Sunday, December 31, 2017

Happy New Year 2018

Some years are better than others and let’s just say I’m looking forward to good things in 2018!
I spent the last few days after Christmas taking down all the Christmas decor.  The house seems so empty now.

We’re staying home tonight and watching football.  That is totally okay with me.  I’m wearing champagne-motif PJs that I got from Target a couple of years ago.

I decorated the bar and we’ll celebrate the new year sipping champagne.

All my Christmas trees are down and out of the house because Mama always said it’s bad luck to have the Christmas trees up on New Year’s Day.  Following Mama’s other traditions, I hope I don’t forget to open the doors at midnight to let the old year out and the new year in.  Also, tomorrow I won’t be washing clothes or taking out the garbage because that’s bad luck.
Southerners are very superstitious about what they eat on New Year’s Day.  I was always told not to eat chicken on New Year’s Day or I would experience financial difficulties in the new year.  Pork, black-eye peas, greens, and cornbread are a must if you want good luck in the new year!  This is a little history about these “lucky” foods.
Black-Eye Peas:
The tradition of eating black-eye peas dates back to the Civil War.  When General William T. Sherman led his Union troops on their destructive march through the South, the fields of black-eye peas were left untouched because they were deemed fit for only animals.  As a result, the humble yet nourishing black-eye pea saved surviving Confederates from starvation.  The peas are said to represent coins.  More coins, more Starbucks!
Greens represent wealth and paper money, as they are flat and green like U.S. currency.  Any greens will do, but in the South the most popular are collards, mustard greens, turnip greens, and cabbage.  I’m having lots of turnip greens and hopefully some extra paper money will come my way!
Throughout history, owning pigs and livestock was a symbol of prosperity, so today pork is eaten in the hopes of prosperity and a bountiful harvest in the coming year.  Pigs are also a symbol of progressing into the year ahead since they move forward using their snout to root for food.  Here’s to hoping the Honeybaked Ham I’m having will bring prosperity.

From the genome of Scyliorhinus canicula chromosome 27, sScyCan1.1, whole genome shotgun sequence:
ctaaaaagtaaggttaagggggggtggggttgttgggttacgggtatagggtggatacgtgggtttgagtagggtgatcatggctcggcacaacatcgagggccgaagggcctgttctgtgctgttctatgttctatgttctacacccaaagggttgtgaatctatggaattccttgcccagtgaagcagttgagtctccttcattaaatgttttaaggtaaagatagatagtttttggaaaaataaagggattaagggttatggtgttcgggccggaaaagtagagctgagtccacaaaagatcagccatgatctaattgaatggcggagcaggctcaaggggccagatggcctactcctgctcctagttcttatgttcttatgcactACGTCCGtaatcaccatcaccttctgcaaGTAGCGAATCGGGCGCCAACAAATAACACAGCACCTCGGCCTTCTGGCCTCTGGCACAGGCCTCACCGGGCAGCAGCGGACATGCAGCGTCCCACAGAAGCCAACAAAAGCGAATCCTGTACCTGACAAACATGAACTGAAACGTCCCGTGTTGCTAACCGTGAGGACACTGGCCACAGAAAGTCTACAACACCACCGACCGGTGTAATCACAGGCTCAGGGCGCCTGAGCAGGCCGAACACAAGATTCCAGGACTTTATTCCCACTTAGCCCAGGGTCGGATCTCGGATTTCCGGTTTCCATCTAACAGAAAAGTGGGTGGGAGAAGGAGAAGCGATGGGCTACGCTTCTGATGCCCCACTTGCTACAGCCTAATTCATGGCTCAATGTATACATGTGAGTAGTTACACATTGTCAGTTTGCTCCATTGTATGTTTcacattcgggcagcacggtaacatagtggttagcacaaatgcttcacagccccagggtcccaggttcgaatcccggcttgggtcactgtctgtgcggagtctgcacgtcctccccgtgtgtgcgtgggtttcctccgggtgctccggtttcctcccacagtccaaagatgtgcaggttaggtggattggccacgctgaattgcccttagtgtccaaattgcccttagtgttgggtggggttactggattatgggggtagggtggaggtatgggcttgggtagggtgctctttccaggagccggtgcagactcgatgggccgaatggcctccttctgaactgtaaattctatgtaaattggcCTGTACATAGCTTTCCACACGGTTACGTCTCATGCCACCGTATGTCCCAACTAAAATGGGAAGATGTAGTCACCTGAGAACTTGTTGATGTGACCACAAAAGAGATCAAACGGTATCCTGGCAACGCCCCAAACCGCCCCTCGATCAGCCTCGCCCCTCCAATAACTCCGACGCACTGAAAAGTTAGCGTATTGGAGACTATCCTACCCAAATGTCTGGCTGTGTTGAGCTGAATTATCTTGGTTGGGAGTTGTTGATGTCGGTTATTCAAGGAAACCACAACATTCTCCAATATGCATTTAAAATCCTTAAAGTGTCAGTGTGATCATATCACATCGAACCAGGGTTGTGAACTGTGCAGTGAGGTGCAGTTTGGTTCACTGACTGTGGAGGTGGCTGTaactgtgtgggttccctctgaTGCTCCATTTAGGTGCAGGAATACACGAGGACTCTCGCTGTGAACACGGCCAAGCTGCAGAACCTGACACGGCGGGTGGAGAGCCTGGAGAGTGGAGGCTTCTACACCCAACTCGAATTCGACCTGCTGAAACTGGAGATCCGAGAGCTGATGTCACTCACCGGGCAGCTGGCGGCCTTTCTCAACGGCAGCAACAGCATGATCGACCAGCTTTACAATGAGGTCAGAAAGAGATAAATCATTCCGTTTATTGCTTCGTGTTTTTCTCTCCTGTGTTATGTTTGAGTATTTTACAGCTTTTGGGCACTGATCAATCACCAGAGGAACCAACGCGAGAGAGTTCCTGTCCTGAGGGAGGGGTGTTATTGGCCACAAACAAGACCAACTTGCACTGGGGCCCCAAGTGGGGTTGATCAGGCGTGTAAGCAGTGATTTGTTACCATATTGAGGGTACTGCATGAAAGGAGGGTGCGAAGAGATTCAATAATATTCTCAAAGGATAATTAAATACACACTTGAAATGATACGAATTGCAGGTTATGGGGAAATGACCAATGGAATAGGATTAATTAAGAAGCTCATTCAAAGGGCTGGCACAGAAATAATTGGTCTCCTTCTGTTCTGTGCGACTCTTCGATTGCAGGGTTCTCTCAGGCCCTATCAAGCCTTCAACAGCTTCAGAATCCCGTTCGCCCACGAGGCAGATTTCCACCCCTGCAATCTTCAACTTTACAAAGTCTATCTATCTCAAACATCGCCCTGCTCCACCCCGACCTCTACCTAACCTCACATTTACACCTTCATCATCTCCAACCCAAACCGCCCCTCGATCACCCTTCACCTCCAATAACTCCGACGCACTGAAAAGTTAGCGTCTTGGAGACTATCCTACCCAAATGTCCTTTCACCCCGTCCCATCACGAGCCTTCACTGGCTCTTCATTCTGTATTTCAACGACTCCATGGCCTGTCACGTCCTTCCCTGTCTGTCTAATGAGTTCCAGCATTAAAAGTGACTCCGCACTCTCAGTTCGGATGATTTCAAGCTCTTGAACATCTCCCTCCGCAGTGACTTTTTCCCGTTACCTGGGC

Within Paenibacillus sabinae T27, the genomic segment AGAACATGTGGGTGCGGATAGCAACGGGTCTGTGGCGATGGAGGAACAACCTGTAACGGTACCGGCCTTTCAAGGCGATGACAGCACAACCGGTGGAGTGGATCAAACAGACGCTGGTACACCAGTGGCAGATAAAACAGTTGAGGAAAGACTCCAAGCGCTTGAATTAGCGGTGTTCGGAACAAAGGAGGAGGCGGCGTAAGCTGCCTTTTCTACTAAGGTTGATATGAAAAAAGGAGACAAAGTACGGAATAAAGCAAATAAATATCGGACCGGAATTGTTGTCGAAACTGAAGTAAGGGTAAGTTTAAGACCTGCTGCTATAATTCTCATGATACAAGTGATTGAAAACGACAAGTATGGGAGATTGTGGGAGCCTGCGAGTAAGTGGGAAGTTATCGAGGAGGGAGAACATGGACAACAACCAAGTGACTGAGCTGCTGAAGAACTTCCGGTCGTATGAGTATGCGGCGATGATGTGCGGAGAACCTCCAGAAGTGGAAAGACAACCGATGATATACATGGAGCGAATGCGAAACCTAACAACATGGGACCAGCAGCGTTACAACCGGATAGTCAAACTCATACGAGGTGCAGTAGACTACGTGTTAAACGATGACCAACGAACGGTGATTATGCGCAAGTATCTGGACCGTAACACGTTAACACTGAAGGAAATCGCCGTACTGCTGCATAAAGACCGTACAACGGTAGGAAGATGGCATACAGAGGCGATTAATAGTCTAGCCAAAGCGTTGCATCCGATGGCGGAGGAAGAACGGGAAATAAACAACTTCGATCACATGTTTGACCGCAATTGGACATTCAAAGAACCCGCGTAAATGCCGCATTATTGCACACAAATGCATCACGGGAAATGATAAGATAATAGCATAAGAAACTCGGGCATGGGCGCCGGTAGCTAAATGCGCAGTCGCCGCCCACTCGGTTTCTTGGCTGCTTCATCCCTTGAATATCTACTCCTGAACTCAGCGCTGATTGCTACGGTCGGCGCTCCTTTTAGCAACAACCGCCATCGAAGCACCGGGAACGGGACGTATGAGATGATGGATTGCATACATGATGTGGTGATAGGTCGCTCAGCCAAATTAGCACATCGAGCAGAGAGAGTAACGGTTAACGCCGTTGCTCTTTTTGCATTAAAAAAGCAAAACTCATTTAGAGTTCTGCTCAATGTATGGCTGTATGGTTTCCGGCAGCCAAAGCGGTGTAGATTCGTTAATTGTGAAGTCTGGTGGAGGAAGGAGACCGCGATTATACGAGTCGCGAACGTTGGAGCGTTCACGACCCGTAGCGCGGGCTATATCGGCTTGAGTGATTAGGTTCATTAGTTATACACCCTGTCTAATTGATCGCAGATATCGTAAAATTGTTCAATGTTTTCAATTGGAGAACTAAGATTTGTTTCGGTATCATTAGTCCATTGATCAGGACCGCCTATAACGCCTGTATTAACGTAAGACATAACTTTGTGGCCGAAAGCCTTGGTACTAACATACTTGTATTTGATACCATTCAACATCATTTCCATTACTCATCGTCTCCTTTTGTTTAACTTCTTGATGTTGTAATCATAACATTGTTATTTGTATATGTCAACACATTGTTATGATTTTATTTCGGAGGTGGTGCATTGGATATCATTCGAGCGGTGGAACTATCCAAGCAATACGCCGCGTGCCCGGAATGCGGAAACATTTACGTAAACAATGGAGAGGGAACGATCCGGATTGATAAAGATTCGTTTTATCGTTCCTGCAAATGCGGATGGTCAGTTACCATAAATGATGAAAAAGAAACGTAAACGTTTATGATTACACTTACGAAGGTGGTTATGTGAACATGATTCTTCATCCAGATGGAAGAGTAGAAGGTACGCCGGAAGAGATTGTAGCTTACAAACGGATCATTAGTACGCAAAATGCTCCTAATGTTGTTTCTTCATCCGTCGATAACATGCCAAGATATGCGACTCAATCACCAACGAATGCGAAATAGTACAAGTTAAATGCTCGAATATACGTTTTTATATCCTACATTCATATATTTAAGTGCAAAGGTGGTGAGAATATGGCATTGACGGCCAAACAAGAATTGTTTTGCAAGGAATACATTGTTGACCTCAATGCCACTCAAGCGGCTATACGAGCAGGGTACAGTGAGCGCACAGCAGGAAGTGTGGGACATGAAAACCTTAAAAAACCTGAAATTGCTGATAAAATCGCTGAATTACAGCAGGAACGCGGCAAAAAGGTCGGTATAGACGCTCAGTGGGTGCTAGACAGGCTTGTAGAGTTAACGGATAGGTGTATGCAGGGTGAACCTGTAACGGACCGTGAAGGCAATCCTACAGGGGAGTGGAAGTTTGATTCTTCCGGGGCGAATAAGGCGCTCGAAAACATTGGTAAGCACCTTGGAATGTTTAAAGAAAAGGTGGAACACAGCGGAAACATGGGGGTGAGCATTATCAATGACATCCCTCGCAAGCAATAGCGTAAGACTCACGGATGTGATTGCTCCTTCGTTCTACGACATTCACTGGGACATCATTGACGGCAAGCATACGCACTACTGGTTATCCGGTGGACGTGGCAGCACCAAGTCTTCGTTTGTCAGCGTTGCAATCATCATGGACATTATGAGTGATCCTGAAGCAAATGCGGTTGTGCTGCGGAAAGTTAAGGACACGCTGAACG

Cornbread symbolizes gold and is used for soaking up the pot likker from the greens.  When wheat was a rarity in the South, Southerners made cornbread as a regular meal staple.  I love cornbread  with my New Year’s Day meal...going for the gold!
Happy New Year to everyone and wishing you good health, happiness, and prosperity!


Sandy said...

Hope you have a wonderful 2018. I am glad you are back blogging. Now, having the tree up at New Year's Day is bad luck is a new one for me. Tradition for my family was that it was taken down on the second, but I blew that away when I had a home of my own because I taught school. I wanted my house and life all back in order before I went back to work, so I got up bright and early on the 26th to take it down and get busy cleaning. I like your mama's take on this tree thing much better!!!

Gramspearls said...

Dear Miss Janice,

Thank you for sharing the southern 'good luck' traditions. I'm having ham and cornbread, so I'm half way there. So, no wash today and I'll open the door to let last year out.

Happy New Year to you and your family. I'm keeping Miss Pauline in my prayers.

We can all use a good 2018!

Warmly, Kathleen

Alison said...

Happy New Year Miss Janice! I didn’t know you were still blogging. I loved reading about the history behind some of the traditions where you are. I’ve been travelling over the holidays, so it will be next weekend before I can pack up Christmas. All the best in 2018.

Unknown said...

Miss Janice, I love your blogs and I'm so glad you came back to us! I admire your southern lifestyle and I try to emulate you as much as possible. I always take my tree down by New Year's Eve- I didn't know that was for luck, I just want my house back in order! But my mother always says to leave it up til January 6, Epiphany.

Kathie Truitt said...

How did I not know all of this?? Thank you - how delightful!